A main issue in biology is to understand how cells of our body can be so different even though they all have the same genetic heritage. Over the past two decades, many discoveries have shown that the interpretation of the genetic code depends on another code, called the epigenetic code. Indeed, access to the DNA molecule, the carrier of genetic information, is finely regulated thanks to the specific organization of DNA in a very complex structure, called chromatin. The basic unit of chromatin is the nucleosome, which consists of an octamer of histones (H2A, H2B, H3 and H4) around which the DNA molecule is wound. Chromatin is subject to numerous chemical modifications, called epigenetic modifications, such as DNA methylation or post-translational modifications (methylation, acetylation, phosphorylation...) of histone proteins. By defining distinct chromatin domains along the genome, these modifications modulate the state of compaction of the chromatin and thus the accessibility of the genome to the various molecular machineries that use DNA as a matrix (transcriptions, replication and repair).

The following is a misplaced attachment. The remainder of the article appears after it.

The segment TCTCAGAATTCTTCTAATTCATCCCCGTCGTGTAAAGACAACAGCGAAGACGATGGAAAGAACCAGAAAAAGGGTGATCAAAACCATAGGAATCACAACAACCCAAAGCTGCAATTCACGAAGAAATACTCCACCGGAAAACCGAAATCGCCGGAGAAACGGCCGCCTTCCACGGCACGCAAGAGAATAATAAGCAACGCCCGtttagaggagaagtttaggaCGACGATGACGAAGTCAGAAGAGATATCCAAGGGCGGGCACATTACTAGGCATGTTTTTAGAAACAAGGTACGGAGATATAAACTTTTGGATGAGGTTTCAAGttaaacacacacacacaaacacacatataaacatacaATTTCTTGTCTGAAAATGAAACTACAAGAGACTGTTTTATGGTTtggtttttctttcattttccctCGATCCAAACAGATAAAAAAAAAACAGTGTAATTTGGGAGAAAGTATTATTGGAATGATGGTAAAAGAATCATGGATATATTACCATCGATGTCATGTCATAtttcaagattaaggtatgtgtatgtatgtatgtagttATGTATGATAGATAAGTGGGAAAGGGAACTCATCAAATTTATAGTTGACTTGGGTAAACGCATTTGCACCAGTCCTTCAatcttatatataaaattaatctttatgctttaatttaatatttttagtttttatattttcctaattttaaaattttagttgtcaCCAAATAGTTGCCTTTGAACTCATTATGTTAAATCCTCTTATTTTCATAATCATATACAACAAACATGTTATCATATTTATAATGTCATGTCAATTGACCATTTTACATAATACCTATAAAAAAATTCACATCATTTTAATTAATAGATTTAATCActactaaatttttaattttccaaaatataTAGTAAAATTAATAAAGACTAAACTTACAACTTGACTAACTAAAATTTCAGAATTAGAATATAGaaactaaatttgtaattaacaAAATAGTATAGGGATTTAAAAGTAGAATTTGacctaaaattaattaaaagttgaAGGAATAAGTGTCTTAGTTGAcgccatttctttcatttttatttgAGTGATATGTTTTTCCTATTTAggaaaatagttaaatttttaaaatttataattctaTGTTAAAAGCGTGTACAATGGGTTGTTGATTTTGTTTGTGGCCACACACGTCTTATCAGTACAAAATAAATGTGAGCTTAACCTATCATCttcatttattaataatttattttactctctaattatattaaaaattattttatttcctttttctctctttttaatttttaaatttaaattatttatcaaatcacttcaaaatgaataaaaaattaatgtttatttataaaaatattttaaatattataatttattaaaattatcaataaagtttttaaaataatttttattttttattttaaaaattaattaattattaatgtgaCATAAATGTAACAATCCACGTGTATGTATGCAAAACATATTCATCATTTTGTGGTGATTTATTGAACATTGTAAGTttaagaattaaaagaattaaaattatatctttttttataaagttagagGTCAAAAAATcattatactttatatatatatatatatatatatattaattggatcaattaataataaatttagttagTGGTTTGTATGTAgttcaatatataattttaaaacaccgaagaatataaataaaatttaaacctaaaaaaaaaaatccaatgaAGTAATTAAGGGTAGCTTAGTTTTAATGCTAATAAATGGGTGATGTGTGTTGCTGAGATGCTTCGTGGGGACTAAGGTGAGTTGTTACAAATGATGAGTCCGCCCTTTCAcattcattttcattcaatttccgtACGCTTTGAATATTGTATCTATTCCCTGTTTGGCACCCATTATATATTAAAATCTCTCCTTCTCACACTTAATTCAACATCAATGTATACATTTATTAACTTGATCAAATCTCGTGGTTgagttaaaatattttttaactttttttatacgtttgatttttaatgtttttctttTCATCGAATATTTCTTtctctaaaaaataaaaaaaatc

It is widely established that the chromatin structure and its epigenetic modifications play a decisive role in cell identity/fate and that their alterations contribute to the development of human diseases, including cancers. Nevertheless, changes in chromatin structure, unlike genetic modifications, are reversible and therefore constitute a very promising therapeutic target. The challenge therefore lies in the detailed understanding of epigenetic mechanisms, in order to offer new therapeutic perspectives in the treatment of cancer with the development of "epigenetic drugs", targeting the key factors of these epigenetic mechanisms. In addition, this research can pave the way for the identification of many biomarkers of diagnosis, prognosis and treatment response.
In this context, our team is particularly interested in the signaling pathways induced by the enzymes responsible for the methylation of lysine 20 at the N-terminal tail of histone H4. To do this, we use advanced genomic and proteomic tools in both mammalian genetic models and Drosophila, a model of choice to characterize new epigenetic mechanisms and then study their roles in tumor cells. Our current research focuses on three main themes: (i) the role of lysine 20 methylation of histone H4 (H4K20) in genome replication and stability, (ii) the identification and characterization of non-histone substrates of H4K20-methylation enzymes and their interplay with cellular processes associated with cancer, and (iii) the discovery of new synthetic lethality combining chemical inhibitors against methylation enzymes in cancer cells.